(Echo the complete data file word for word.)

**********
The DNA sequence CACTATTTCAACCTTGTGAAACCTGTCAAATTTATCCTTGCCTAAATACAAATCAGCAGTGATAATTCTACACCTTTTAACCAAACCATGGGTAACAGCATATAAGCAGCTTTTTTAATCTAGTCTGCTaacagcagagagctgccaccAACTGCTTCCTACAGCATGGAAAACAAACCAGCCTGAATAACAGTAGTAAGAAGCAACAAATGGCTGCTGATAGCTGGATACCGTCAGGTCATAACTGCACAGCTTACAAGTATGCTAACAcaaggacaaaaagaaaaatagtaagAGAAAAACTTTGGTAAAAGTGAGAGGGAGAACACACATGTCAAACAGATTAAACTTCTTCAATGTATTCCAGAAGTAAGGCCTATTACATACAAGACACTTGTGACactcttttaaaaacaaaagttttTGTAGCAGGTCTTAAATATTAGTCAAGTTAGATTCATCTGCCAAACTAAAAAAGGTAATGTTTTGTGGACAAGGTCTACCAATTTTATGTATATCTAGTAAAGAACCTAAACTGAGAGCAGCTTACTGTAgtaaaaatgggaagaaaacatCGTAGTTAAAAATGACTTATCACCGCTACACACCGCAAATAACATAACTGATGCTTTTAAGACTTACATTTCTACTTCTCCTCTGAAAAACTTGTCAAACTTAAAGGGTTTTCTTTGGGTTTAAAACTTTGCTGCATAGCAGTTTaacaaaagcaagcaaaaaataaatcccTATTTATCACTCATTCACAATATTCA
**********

The DNA sequence CACTATTTCAACCTTGTGAAACCTGTCAAATTTATCCTTGCCTAAATACAAATCAGCAGTGATAATTCTACACCTTTTAACCAAACCATGGGTAACAGCATATAAGCAGCTTTTTTAATCTAGTCTGCTaacagcagagagctgccaccAACTGCTTCCTACAGCATGGAAAACAAACCAGCCTGAATAACAGTAGTAAGAAGCAACAAATGGCTGCTGATAGCTGGATACCGTCAGGTCATAACTGCACAGCTTACAAGTATGCTAACAcaaggacaaaaagaaaaatagtaagAGAAAAACTTTGGTAAAAGTGAGAGGGAGAACACACATGTCAAACAGATTAAACTTCTTCAATGTATTCCAGAAGTAAGGCCTATTACATACAAGACACTTGTGACactcttttaaaaacaaaagttttTGTAGCAGGTCTTAAATATTAGTCAAGTTAGATTCATCTGCCAAACTAAAAAAGGTAATGTTTTGTGGACAAGGTCTACCAATTTTATGTATATCTAGTAAAGAACCTAAACTGAGAGCAGCTTACTGTAgtaaaaatgggaagaaaacatCGTAGTTAAAAATGACTTATCACCGCTACACACCGCAAATAACATAACTGATGCTTTTAAGACTTACATTTCTACTTCTCCTCTGAAAAACTTGTCAAACTTAAAGGGTTTTCTTTGGGTTTAAAACTTTGCTGCATAGCAGTTTaacaaaagcaagcaaaaaataaatcccTATTTATCACTCATTCACAATATTCA